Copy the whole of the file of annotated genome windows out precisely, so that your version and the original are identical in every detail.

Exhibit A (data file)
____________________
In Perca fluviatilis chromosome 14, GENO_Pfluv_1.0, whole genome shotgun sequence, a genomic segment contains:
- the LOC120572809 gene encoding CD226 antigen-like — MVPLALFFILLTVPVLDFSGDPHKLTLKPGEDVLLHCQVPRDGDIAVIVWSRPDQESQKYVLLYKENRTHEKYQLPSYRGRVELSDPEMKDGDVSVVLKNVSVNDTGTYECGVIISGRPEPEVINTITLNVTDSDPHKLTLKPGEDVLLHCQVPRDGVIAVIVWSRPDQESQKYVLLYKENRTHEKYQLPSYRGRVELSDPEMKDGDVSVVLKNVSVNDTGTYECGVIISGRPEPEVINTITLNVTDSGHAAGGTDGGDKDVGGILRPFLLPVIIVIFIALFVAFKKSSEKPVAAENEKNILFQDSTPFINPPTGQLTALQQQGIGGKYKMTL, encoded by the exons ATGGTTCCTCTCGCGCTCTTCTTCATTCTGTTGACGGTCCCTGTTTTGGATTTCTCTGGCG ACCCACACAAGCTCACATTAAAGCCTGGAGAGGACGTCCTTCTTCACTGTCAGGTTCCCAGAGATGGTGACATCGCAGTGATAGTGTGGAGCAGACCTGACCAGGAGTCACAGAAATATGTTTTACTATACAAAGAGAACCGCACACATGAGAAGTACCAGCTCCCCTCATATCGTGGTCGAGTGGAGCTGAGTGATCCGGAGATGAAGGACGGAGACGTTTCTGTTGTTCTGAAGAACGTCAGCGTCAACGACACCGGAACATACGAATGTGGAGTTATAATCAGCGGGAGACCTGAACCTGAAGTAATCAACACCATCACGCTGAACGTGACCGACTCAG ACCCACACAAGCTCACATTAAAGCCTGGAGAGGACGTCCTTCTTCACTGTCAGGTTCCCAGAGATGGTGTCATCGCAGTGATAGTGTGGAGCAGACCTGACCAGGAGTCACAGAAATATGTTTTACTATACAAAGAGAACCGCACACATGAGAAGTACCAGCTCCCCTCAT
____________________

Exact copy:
In Perca fluviatilis chromosome 14, GENO_Pfluv_1.0, whole genome shotgun sequence, a genomic segment contains:
- the LOC120572809 gene encoding CD226 antigen-like — MVPLALFFILLTVPVLDFSGDPHKLTLKPGEDVLLHCQVPRDGDIAVIVWSRPDQESQKYVLLYKENRTHEKYQLPSYRGRVELSDPEMKDGDVSVVLKNVSVNDTGTYECGVIISGRPEPEVINTITLNVTDSDPHKLTLKPGEDVLLHCQVPRDGVIAVIVWSRPDQESQKYVLLYKENRTHEKYQLPSYRGRVELSDPEMKDGDVSVVLKNVSVNDTGTYECGVIISGRPEPEVINTITLNVTDSGHAAGGTDGGDKDVGGILRPFLLPVIIVIFIALFVAFKKSSEKPVAAENEKNILFQDSTPFINPPTGQLTALQQQGIGGKYKMTL, encoded by the exons ATGGTTCCTCTCGCGCTCTTCTTCATTCTGTTGACGGTCCCTGTTTTGGATTTCTCTGGCG ACCCACACAAGCTCACATTAAAGCCTGGAGAGGACGTCCTTCTTCACTGTCAGGTTCCCAGAGATGGTGACATCGCAGTGATAGTGTGGAGCAGACCTGACCAGGAGTCACAGAAATATGTTTTACTATACAAAGAGAACCGCACACATGAGAAGTACCAGCTCCCCTCATATCGTGGTCGAGTGGAGCTGAGTGATCCGGAGATGAAGGACGGAGACGTTTCTGTTGTTCTGAAGAACGTCAGCGTCAACGACACCGGAACATACGAATGTGGAGTTATAATCAGCGGGAGACCTGAACCTGAAGTAATCAACACCATCACGCTGAACGTGACCGACTCAG ACCCACACAAGCTCACATTAAAGCCTGGAGAGGACGTCCTTCTTCACTGTCAGGTTCCCAGAGATGGTGTCATCGCAGTGATAGTGTGGAGCAGACCTGACCAGGAGTCACAGAAATATGTTTTACTATACAAAGAGAACCGCACACATGAGAAGTACCAGCTCCCCTCAT